A decorated officer who was shot in the line of duty and testified before lawmakers about tightening gun laws is one of three officers being investigated in the death of an East Baltimore man during a drug arrest.
Police spokesman Anthony Guglielmi confirmed that Todd A. Strohman and two other officers — Gregg Boyd, a 16-year veteran, and Michael Vodarick, a seven-year veteran — were involved in the arrest. Strohman, a three-year veteran, had been lauded by the mayor and others for his police work.
Anthony Anderson, 46, was injured during a drug arrest Sept. 21. He died a short time later, and this week he state medical examiner's office ruled the death a homicide caused by blunt force trauma.
Guglielmi declined to comment further. Police and prosecutors continue to investigate whether charges will be brought against the officers.
The case has stirred anger in East Baltimore, where some residents say police are overly aggressive with citizens. The Police Department had withheld the names of the officers, citing safety concerns. It has named all 13 officers involved in police shootings this year, in accordance with a policy dictating that those names be released within 48 hours of police-involved shootings. The department said Wednesday that that policy should be applied in this case.
All three officers involved in Anderson's arrest have been suspended with pay since the incident, and Anderson's family has called for criminal charges. Relatives, some of whom say they witnessed the encounter, say Anderson was unnecessarily thrown to the ground and that officers ignored his rapidly deteriorating condition.
Strohman's attorney, Michael Belsky, said: "We are confident that if a thorough and fair investigation is conducted through the appropriate channels, it will reveal that these officers did absolutely everything by the book."
On Nov. 27, 2010, Strohman was seriously wounded after being shot during a running gunbattle up North Calvert Street. Strohman had been on the force just a year when he was struck above his bullet-resistant vest, with the bullet ricocheting off a small metal plate on his uniform and missing an artery by one millimeter and lodging 2 inches above his heart.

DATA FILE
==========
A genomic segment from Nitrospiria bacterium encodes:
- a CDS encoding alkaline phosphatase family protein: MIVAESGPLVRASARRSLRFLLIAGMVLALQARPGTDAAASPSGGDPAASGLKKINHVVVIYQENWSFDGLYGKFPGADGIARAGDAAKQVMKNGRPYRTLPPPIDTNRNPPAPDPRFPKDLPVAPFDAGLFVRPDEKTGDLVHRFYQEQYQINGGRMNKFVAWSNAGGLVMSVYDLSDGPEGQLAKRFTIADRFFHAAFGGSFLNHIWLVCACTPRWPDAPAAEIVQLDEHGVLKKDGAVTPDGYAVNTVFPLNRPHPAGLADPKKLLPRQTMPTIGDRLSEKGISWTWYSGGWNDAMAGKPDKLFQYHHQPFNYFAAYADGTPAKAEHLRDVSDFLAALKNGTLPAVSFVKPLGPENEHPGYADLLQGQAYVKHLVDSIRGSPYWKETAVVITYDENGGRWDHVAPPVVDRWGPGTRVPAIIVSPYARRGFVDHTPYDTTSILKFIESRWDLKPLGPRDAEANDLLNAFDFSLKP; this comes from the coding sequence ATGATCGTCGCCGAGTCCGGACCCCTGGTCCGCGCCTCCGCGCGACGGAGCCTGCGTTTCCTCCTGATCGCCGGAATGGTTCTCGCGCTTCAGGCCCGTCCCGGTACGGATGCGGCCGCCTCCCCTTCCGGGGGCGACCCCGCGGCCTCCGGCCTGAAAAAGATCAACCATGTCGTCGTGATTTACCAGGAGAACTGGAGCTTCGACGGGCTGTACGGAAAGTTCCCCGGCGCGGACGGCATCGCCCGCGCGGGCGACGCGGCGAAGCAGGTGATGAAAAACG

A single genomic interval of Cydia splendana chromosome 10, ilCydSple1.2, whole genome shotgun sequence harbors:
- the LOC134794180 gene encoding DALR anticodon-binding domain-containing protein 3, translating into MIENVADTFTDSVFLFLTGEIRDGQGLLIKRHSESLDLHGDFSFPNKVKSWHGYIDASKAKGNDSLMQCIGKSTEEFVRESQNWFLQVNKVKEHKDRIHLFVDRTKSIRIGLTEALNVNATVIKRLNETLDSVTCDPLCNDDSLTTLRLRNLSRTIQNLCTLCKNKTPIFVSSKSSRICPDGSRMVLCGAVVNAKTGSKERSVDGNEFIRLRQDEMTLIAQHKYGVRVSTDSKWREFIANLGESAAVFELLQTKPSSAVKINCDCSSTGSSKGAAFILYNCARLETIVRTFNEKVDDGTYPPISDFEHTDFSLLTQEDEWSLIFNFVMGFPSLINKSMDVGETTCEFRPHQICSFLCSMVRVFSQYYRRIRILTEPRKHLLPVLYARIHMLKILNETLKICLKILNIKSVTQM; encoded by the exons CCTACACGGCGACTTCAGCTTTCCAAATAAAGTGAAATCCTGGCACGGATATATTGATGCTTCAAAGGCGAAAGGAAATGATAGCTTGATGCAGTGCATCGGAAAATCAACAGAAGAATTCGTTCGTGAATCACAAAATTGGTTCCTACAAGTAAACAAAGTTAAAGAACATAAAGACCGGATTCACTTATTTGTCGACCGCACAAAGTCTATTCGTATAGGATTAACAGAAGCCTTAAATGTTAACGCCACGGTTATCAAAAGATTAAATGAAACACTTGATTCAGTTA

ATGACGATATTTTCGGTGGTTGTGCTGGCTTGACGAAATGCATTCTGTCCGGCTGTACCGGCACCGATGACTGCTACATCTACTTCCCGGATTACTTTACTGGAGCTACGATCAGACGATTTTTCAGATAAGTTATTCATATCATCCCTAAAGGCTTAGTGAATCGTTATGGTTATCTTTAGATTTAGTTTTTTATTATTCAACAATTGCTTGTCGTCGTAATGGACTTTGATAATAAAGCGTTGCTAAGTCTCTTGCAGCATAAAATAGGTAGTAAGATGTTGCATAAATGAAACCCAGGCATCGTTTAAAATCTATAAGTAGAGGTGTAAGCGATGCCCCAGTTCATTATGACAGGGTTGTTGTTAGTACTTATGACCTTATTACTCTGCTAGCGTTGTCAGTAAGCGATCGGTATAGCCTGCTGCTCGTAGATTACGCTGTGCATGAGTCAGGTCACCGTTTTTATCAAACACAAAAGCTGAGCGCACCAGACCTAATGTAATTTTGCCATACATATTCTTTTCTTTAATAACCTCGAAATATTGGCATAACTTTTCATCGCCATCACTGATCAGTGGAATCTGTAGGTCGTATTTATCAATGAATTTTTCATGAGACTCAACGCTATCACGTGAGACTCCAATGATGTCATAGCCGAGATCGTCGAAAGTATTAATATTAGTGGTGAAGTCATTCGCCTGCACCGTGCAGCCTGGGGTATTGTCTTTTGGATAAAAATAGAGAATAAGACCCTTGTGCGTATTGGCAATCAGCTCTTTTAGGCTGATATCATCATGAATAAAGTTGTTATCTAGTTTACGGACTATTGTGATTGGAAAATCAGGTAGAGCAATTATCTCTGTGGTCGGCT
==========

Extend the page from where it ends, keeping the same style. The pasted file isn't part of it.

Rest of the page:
Convicted in the case was Franklin Gross, who had been arrested 10 times, including five times for having illegal guns. The shooting occurred just 17 days after Gross was released from prison.
Strohman recovered and returned to work shortly after getting out of the hospital. He went with the Mayor Stephanie Rawlings-Blake and Police Commissioner Frederick H. Bealefeld III to testify before the legislature in Annapolis in favor of tighter gun bills. Rawlings-Blake also praised Strohman during her State of the City address last year.
Robert F. Cherry, president of the city's Fraternal Order of Police lodge, has maintained that the officers were acting within the scope of their duties and should be cleared. He called Strohman a "hero" for his prior police work.
"We've asked for patience while our officers do an investigation," Cherry said. "But the family [of Anderson] wants to make this out to be a crime. It turns out one of the officers involved is a hero with a good record who not only took a bullet for this city but busted his ass to get back healthy enough so he could get back to the street and keep people safe. It says a lot not just about his character but the others out there."
Vodarick's attorney, Catherine Flynn, said the officers are "happy that the case is being thoroughly investigated" and are "quite confident that they will be cleared of wrongdoing as a result."
An attorney for Boyd declined to comment.
In an unusual move that has rankled some veteran prosecutors and police, the Police Department hand-delivered the autopsy results to the Anderson family on Tuesday, which veteran investigators say is uncommon because of concerns that the dissemination of key facts could compromise the case.
Asked about the case Wednesday, Rawlings-Blake said she could not comment but praised Police Commissioner-designate Anthony W. Batts, who has taken over the agency in advance of his City Council confirmation. Batts has not commented publicly on the case, but he visited Anderson's family last week to tell them that the case was being taken seriously.
"I'm very impressed with the way Commissioner Batts has addressed this issue," Rawlings-Blake said after the Board of Estimates meeting. "Any death is a tragedy. He's been on it from the beginning, making sure that it's investigated and investigated properly. He's gone out and spoken to the family. He was very clear when he walked in the door that there was going to be zero tolerance for abuse. We expect in every encounter our police have with the public that it is done in a respectful and proper way."
David Rocah, staff attorney with the Maryland ACLU, said the agency should have released the names of the officers involved immediately.
"Those police reports are like the police reports about any other arrest — they always have been and are public record," Rocah said.Copyright © 2015, The Baltimore Sun